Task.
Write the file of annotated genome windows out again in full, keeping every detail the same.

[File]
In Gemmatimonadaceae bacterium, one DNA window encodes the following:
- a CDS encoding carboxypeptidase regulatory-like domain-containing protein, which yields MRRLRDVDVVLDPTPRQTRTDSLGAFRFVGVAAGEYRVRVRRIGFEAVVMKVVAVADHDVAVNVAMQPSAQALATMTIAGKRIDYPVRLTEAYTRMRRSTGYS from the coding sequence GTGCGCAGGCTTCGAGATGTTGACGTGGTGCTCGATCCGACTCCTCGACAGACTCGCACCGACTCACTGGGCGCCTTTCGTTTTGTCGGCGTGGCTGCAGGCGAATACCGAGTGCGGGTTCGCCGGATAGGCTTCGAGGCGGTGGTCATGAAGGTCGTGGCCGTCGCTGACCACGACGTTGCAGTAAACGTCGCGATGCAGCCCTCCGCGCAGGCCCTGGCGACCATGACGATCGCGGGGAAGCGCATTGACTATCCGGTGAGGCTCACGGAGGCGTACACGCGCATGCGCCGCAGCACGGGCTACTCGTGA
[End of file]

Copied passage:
In Gemmatimonadaceae bacterium, one DNA window encodes the following:
- a CDS encoding carboxypeptidase regulatory-like domain-containing protein, which yields MRRLRDVDVVLDPTPRQTRTDSLGAFRFVGVAAGEYRVRVRRIGFEAVVMKVVAVADHDVAVNVAMQPSAQALATMTIAGKRIDYPVRLTEAYTRMRRSTGYS from the coding sequence GTGCGCAGGCTTCGAGATGTTGACGTGGTGCTCGATCCGACTCCTCGACAGACTCGCACCGACTCACTGGGCGCCTTTCGTTTTGTCGGCGTGGCTGCAGGCGAATACCGAGTGCGGGTTCGCCGGATAGGCTTCGAGGCGGTGGTCATGAAGGTCGTGGCCGTCGCTGACCACGACGTTGCAGTAAACGTCGCGATGCAGCCCTCCGCGCAGGCCCTGGCGACCATGACGATCGCGGGGAAGCGCATTGACTATCCGGTGAGGCTCACGGAGGCGTACACGCGCATGCGCCGCAGCACGGGCTACTCGTGA